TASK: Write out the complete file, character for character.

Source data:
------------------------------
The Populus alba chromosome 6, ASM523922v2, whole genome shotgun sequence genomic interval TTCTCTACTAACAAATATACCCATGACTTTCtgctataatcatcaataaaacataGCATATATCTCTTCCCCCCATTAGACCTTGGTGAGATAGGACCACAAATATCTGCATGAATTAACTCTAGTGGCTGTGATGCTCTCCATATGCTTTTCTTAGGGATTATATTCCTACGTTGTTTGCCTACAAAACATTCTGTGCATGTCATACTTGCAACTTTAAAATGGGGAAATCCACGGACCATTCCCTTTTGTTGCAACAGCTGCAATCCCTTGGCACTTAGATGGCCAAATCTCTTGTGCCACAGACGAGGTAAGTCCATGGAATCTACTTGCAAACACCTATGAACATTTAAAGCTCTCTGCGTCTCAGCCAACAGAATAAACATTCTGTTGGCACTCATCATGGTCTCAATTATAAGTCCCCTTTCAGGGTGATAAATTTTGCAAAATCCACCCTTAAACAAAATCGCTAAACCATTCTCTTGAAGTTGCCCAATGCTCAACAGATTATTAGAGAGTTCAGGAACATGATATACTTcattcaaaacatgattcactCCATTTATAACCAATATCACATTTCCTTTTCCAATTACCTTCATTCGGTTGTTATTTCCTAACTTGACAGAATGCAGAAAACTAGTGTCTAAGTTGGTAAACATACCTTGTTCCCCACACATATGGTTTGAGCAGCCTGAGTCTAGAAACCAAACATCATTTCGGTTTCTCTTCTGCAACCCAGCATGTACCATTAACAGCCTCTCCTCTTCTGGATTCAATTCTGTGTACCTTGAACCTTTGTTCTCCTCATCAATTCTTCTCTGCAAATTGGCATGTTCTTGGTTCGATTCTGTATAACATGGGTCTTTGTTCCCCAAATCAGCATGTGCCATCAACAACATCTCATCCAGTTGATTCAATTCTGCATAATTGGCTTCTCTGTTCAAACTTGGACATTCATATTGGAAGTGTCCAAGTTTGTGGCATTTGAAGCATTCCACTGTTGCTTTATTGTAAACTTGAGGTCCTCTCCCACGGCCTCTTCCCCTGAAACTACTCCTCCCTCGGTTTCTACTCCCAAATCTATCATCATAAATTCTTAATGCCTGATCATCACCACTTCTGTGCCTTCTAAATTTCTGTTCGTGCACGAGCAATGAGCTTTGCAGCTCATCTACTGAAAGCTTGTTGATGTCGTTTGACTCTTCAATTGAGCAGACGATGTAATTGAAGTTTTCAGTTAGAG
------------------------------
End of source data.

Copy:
The Populus alba chromosome 6, ASM523922v2, whole genome shotgun sequence genomic interval TTCTCTACTAACAAATATACCCATGACTTTCtgctataatcatcaataaaacataGCATATATCTCTTCCCCCCATTAGACCTTGGTGAGATAGGACCACAAATATCTGCATGAATTAACTCTAGTGGCTGTGATGCTCTCCATATGCTTTTCTTAGGGATTATATTCCTACGTTGTTTGCCTACAAAACATTCTGTGCATGTCATACTTGCAACTTTAAAATGGGGAAATCCACGGACCATTCCCTTTTGTTGCAACAGCTGCAATCCCTTGGCACTTAGATGGCCAAATCTCTTGTGCCACAGACGAGGTAAGTCCATGGAATCTACTTGCAAACACCTATGAACATTTAAAGCTCTCTGCGTCTCAGCCAACAGAATAAACATTCTGTTGGCACTCATCATGGTCTCAATTATAAGTCCCCTTTCAGGGTGATAAATTTTGCAAAATCCACCCTTAAACAAAATCGCTAAACCATTCTCTTGAAGTTGCCCAATGCTCAACAGATTATTAGAGAGTTCAGGAACATGATATACTTcattcaaaacatgattcactCCATTTATAACCAATATCACATTTCCTTTTCCAATTACCTTCATTCGGTTGTTATTTCCTAACTTGACAGAATGCAGAAAACTAGTGTCTAAGTTGGTAAACATACCTTGTTCCCCACACATATGGTTTGAGCAGCCTGAGTCTAGAAACCAAACATCATTTCGGTTTCTCTTCTGCAACCCAGCATGTACCATTAACAGCCTCTCCTCTTCTGGATTCAATTCTGTGTACCTTGAACCTTTGTTCTCCTCATCAATTCTTCTCTGCAAATTGGCATGTTCTTGGTTCGATTCTGTATAACATGGGTCTTTGTTCCCCAAATCAGCATGTGCCATCAACAACATCTCATCCAGTTGATTCAATTCTGCATAATTGGCTTCTCTGTTCAAACTTGGACATTCATATTGGAAGTGTCCAAGTTTGTGGCATTTGAAGCATTCCACTGTTGCTTTATTGTAAACTTGAGGTCCTCTCCCACGGCCTCTTCCCCTGAAACTACTCCTCCCTCGGTTTCTACTCCCAAATCTATCATCATAAATTCTTAATGCCTGATCATCACCACTTCTGTGCCTTCTAAATTTCTGTTCGTGCACGAGCAATGAGCTTTGCAGCTCATCTACTGAAAGCTTGTTGATGTCGTTTGACTCTTCAATTGAGCAGACGATGTAATTGAAGTTTTCAGTTAGAG